Law student receives Moyer Fellowship to study land use

August 20, 2014 | News, Research, UToday, Law
By Rachel Phipps

UT law student Benjamin Imdieke received one of three Chief Justice Thomas J. Moyer Fellowships presented by the Ohio State Bar Association this year.



The annual fellowships are awarded to exceptional first- or second-year students from Ohio law schools and are designed to honor Moyer’s commitment to improving access to courts, advancing civility and ethics, working with national and international organizations to promote the rule of law, and promoting civic education.

Fellowship recipients receive $3,000 from the Moyer Legacy Fund and $1,000 from their law schools to fund a summer opportunity advancing these principles.

“For two out of the last three years, a University of Toledo College of Law student has been awarded one of the highly competitive Moyer fellowships,” Daniel J. Steinbock, dean of the College of Law, said. “This speaks volumes about the quality of our students and their dedication to the values of civility and community service the fellowships seek to foster.”

As a Moyer Fellow, Imdieke is exploring how land-use planning can advance the rule of law in Toledo and other Midwestern cities that are experiencing declines in population.

“Support from the Moyer Fellowship can help me work with community agencies and The University of Toledo College of Law to explore how law students, community agencies, and citizens can work together to strengthen the Midwestern city and to restore its pride and sense of place,” Imdieke, who will graduate in 2016, said.

His research will include two phases. First, he plans to survey the state of urban and metropolitan land-use law and conduct a holistic inquiry into land-use plans in Toledo, Detroit and Cleveland. He will conduct interviews with local stakeholders to gather first-person accounts of land-use law that strengthen the community. He hopes to reduce his findings to a report outlining the state of the law, both demonstrating its application and highlighting best practices.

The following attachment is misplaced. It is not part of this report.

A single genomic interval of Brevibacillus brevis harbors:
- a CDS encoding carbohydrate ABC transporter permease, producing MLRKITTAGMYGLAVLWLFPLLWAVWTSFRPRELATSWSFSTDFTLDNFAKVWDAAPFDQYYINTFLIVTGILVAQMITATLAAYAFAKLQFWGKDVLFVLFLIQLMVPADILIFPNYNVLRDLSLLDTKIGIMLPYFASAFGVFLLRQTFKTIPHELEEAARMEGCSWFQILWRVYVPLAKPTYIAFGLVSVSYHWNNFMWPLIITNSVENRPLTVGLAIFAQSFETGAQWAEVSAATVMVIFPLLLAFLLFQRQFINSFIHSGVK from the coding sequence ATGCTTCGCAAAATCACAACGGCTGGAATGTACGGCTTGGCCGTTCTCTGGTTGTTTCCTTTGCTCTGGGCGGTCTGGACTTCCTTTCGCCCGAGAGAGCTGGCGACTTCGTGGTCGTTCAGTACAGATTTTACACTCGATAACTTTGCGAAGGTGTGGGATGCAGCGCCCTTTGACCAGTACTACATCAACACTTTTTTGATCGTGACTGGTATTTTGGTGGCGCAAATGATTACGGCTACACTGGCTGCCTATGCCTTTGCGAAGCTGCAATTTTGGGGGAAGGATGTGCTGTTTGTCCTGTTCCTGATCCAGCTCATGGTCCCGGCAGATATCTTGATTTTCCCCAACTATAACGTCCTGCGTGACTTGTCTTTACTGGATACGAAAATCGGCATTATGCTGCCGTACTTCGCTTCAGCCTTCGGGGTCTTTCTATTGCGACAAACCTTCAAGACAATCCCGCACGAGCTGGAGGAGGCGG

In phase two, he will explore the feasibility of an advanced land-use practicum at the UT College of Law, in which students would partner with local organizations to learn about how land-use decisions happen on the ground and how redevelopment policy can shape the trajectory of the Glass City over the next decades.

“Ben is an unusually gifted law student with an unparalleled set of professional skills that he gained during his career in nonprofit development. His project is innovative and has the potential to help solve real problems facing Ohio cities,” said Shelley Cavalieri, UT associate professor of law, who is supervising Imdieke’s fellowship.

Imdieke has a bachelor’s degree from Kalamazoo College and a master’s degree from the Indiana University Center on Philanthropy, where he was a Jane Addams-Andrew Carnegie Fellow. He has considerable experience in public service and program advancement. His former positions include vice president of development at Advocate Illinois Masonic Medical Center and senior consultant at the national fundraising-consulting firm Campbell & Co.

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